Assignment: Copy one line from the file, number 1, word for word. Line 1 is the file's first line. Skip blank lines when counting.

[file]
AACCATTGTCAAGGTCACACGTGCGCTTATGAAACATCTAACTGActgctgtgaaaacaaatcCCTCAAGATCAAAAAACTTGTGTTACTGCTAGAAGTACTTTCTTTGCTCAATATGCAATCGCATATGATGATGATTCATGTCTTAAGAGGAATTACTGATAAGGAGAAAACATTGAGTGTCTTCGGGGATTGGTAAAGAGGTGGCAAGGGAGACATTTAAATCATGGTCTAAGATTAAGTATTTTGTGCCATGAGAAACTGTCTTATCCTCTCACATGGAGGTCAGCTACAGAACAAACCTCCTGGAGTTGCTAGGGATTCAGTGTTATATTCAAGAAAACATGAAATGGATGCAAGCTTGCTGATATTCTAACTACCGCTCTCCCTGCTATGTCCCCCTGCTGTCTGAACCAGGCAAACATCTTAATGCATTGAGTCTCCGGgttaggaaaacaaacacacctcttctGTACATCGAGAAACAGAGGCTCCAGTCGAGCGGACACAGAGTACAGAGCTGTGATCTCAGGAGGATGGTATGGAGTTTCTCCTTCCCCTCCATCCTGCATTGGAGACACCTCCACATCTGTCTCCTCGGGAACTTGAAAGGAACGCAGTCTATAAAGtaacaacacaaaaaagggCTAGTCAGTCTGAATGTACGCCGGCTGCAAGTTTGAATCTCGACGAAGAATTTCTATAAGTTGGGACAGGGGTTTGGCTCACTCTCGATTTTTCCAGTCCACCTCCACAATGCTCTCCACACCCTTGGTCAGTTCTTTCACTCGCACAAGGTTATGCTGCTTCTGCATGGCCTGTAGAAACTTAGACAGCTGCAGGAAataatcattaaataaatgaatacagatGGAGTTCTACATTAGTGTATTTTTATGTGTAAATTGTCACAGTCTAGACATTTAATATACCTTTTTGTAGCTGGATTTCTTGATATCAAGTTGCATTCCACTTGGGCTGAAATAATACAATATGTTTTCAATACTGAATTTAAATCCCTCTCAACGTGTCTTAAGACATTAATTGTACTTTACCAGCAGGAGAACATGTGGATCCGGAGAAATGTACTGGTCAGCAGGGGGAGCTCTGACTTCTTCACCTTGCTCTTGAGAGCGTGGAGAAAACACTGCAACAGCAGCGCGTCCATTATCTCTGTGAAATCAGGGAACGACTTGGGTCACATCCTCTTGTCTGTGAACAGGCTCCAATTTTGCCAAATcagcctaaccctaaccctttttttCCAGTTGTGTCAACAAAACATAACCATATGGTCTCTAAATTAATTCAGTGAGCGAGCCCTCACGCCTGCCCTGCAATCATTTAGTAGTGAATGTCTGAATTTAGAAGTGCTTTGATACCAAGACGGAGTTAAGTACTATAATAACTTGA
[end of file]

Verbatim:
AACCATTGTCAAGGTCACACGTGCGCTTATGAAACATCTAACTGActgctgtgaaaacaaatcCCTCAAGATCAAAAAACTTGTGTTACTGCTAGAAGTACTTTCTTTGCTCAATATGCAATCGCATATGATGATGATTCATGTCTTAAGAGGAATTACTGATAAGGAGAAAACATTGAGTGTCTTCGGGGATTGGTAAAGAGGTGGCAAGGGAGACATTTAAATCATGGTCTAAGATTAAGTATTTTGTGCCATGAGAAACTGTCTTATCCTCTCACATGGAGGTCAGCTACAGAACAAACCTCCTGGAGTTGCTAGGGATTCAGTGTTATATTCAAGAAAACATGAAATGGATGCAAGCTTGCTGATATTCTAACTACCGCTCTCCCTGCTATGTCCCCCTGCTGTCTGAACCAGGCAAACATCTTAATGCATTGAGTCTCCGGgttaggaaaacaaacacacctcttctGTACATCGAGAAACAGAGGCTCCAGTCGAGCGGACACAGAGTACAGAGCTGTGATCTCAGGAGGATGGTATGGAGTTTCTCCTTCCCCTCCATCCTGCATTGGAGACACCTCCACATCTGTCTCCTCGGGAACTTGAAAGGAACGCAGTCTATAAAGtaacaacacaaaaaagggCTAGTCAGTCTGAATGTACGCCGGCTGCAAGTTTGAATCTCGACGAAGAATTTCTATAAGTTGGGACAGGGGTTTGGCTCACTCTCGATTTTTCCAGTCCACCTCCACAATGCTCTCCACACCCTTGGTCAGTTCTTTCACTCGCACAAGGTTATGCTGCTTCTGCATGGCCTGTAGAAACTTAGACAGCTGCAGGAAataatcattaaataaatgaatacagatGGAGTTCTACATTAGTGTATTTTTATGTGTAAATTGTCACAGTCTAGACATTTAATATACCTTTTTGTAGCTGGATTTCTTGATATCAAGTTGCATTCCACTTGGGCTGAAATAATACAATATGTTTTCAATACTGAATTTAAATCCCTCTCAACGTGTCTTAAGACATTAATTGTACTTTACCAGCAGGAGAACATGTGGATCCGGAGAAATGTACTGGTCAGCAGGGGGAGCTCTGACTTCTTCACCTTGCTCTTGAGAGCGTGGAGAAAACACTGCAACAGCAGCGCGTCCATTATCTCTGTGAAATCAGGGAACGACTTGGGTCACATCCTCTTGTCTGTGAACAGGCTCCAATTTTGCCAAATcagcctaaccctaaccctttttttCCAGTTGTGTCAACAAAACATAACCATATGGTCTCTAAATTAATTCAGTGAGCGAGCCCTCACGCCTGCCCTGCAATCATTTAGTAGTGAATGTCTGAATTTAGAAGTGCTTTGATACCAAGACGGAGTTAAGTACTATAATAACTTGA